As a young boy, I remember my friend one day pointing to me what he called as “the north pole star”. They were three stars in a line and he told me that if you followed the direction of the star, you would reach the “north pole”. Today as I recall this experience, I do not know how true it is but as a young boy I was truly fascinated by it. Every clear night I would look for this so called “north pole star”. Even today, on a clear starry night, I would still look for this star… though it may not be true but it somehow connects with my growing up years.

Today we celebrate the Feast of the Epiphany. There are lots of questions surrounding the visit of the wise men from the East. I have been asked… what are their names? Where did they originate from? Were there others with them (as depicted in the 1985 movie, The Fourth Wise Man)? In fact the Gospel of Matthew does not mention that there were 3 wise men as he says “some wise men”. We have concluded by the three gifts that they brought, there were only 3 men.

The purpose of this feast is not to examine the details of this event but what does it symbolise for us who celebrate this feast 2000 years later. As we know, only the gospels of Matthew and Luke have a detailed account of the birth of Jesus and of the two, only Matthew inserted the account of the visit of the wise men. There must be a reason for this because Matthew constructed this narrative for a profound purpose. There are three important symbols that he uses: the Star, the Magi, and the Gifts, and true to his style, Matthew makes connection to the Old Testament.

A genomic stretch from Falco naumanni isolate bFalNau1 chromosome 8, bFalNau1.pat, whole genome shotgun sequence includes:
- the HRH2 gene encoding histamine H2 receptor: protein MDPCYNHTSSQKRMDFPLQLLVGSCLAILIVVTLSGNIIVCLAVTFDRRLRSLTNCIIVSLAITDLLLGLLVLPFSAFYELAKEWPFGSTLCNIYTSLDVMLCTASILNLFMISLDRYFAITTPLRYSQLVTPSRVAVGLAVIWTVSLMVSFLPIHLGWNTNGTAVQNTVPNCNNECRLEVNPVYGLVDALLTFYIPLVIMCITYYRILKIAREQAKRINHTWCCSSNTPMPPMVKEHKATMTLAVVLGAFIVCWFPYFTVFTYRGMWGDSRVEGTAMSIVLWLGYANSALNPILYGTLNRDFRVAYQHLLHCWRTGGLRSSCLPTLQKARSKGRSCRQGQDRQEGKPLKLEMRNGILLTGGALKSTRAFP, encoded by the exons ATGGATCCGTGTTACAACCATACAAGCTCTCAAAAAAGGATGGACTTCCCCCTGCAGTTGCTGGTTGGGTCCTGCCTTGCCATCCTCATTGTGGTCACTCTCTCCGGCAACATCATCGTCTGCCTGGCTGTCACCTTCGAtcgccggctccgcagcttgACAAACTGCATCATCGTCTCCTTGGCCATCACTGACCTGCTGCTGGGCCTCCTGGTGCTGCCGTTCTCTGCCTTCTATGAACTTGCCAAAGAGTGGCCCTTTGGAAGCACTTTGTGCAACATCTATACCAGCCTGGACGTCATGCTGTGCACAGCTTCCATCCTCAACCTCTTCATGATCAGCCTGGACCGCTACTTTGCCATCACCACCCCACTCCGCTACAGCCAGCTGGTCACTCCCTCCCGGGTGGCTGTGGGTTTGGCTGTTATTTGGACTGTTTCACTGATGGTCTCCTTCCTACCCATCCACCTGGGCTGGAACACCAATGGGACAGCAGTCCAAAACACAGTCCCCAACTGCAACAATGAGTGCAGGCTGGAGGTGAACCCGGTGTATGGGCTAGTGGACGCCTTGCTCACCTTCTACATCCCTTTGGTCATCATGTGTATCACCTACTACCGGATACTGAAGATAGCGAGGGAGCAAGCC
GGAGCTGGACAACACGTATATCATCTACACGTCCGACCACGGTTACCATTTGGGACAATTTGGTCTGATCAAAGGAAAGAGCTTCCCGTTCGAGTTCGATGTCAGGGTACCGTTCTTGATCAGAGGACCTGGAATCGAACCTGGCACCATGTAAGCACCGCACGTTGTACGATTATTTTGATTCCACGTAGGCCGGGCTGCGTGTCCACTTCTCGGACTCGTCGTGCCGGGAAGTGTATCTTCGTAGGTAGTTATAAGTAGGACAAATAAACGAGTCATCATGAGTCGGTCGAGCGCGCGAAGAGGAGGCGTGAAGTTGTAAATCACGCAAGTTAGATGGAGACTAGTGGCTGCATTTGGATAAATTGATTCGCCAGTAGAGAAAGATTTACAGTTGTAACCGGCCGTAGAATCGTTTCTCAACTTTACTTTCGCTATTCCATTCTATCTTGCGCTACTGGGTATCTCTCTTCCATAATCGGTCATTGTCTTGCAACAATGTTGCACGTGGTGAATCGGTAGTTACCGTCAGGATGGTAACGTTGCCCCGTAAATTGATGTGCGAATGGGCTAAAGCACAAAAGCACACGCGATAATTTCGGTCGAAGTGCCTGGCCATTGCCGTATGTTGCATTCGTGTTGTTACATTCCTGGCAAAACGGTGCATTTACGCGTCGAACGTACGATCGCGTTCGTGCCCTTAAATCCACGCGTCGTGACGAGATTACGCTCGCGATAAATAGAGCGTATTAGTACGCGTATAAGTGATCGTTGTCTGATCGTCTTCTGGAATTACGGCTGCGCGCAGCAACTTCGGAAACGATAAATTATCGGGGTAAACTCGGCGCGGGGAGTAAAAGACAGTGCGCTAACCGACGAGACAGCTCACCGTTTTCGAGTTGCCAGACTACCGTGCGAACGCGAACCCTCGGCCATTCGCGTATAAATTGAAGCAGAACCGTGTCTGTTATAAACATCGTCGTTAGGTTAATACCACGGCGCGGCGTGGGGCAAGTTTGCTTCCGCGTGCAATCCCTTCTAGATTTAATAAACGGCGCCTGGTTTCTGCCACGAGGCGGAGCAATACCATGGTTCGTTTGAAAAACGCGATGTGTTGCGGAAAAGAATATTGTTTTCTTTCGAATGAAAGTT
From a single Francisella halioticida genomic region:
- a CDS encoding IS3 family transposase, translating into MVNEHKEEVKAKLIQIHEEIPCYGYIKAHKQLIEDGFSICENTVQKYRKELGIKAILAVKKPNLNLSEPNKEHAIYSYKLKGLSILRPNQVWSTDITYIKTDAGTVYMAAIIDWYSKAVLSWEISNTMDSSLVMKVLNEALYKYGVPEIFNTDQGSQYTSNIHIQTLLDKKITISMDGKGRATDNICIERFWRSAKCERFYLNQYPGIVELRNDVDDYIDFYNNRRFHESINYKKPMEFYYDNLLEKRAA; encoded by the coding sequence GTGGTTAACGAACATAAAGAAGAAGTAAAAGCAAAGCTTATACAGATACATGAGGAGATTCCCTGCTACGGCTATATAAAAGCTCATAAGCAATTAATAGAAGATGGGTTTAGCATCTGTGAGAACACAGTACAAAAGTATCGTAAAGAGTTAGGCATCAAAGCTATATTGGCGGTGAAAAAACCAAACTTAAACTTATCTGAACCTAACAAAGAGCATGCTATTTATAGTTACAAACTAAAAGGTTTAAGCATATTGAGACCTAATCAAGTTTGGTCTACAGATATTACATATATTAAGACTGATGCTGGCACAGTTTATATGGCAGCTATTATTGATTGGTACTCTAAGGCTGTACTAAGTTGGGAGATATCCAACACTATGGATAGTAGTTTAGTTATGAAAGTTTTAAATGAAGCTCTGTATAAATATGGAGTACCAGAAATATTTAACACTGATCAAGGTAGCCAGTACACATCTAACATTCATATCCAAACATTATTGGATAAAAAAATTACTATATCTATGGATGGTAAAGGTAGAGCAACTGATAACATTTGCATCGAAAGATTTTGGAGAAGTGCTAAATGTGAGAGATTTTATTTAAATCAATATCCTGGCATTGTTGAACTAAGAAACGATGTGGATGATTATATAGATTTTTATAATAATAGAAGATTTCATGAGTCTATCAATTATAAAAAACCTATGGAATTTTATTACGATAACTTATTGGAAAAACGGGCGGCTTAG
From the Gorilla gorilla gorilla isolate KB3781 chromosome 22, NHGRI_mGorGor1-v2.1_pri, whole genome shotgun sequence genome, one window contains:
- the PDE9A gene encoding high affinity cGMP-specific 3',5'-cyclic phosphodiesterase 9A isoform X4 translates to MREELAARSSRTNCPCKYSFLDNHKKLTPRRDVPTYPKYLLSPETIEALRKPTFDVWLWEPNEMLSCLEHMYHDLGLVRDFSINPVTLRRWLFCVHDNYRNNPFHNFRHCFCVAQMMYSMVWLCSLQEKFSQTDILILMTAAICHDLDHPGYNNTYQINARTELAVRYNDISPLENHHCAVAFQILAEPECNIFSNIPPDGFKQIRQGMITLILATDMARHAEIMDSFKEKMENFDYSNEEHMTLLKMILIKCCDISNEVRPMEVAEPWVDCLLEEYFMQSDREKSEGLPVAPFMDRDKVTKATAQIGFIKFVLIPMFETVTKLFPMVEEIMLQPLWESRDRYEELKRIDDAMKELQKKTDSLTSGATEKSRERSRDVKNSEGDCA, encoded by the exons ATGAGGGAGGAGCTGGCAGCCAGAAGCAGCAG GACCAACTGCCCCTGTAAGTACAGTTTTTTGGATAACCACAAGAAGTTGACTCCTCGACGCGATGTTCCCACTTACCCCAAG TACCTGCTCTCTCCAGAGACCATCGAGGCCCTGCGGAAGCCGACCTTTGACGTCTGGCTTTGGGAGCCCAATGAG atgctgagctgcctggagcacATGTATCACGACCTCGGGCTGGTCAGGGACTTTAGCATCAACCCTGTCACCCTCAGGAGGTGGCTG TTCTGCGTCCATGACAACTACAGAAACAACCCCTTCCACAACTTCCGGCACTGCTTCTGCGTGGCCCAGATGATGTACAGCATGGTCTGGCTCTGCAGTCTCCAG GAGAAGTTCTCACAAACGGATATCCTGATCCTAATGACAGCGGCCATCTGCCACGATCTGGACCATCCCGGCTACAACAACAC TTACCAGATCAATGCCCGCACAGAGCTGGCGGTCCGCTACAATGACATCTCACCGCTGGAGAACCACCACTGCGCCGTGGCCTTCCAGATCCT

Stars – In the Near East at the time of Jesus, people commonly thought that each individual had his or her own star and very important people had a special star. That is why they followed a star because they saw something different. In the Book of Numbers it is stated that “A star shall advance from Jacob” (24:17). Matthew wants us to understand that this is the promised Messiah.

Magi – The prophesy of Isaiah (First Reading) speak of people who will come bringing gold and incense and demonstrates yet again that this child is the promise of God and the fact that the Magi came from the East shows that Christ came even for the Gentiles.

Gifts – The Responsorial Psalm tells us that kings shall pay Him tribute and bring Him gifts and fall prostrate before Him. This goes to show that Jesus is the long awaited King of Kings.

What do these symbols mean for us? Firstly, Jesus is the promised Messiah and there is no other. God planned this from the beginning of time and that He chooses to send Jesus to be like us so that we can see and understand how God is, not in looks but in His attributes. Secondly, our following of Jesus is not merely superficial, that is, just to be called believers; rather our actions must show that we are guided by Jesus, who is our guiding star. Thirdly, the star that we celebrate today must shine through each one of us so that we can guide others to experience Jesus. Just as that “special” star brought the wise men to the child Jesus, we must, in the words of St Paul in his letter to the Philippians: shine bright like stars in the world (cf. 2:15). Just as the word Epiphany (Gk. epiphaneia) means manifestation, may our feast today remind us that our lives must manifest Jesus, our Lord and Saviour.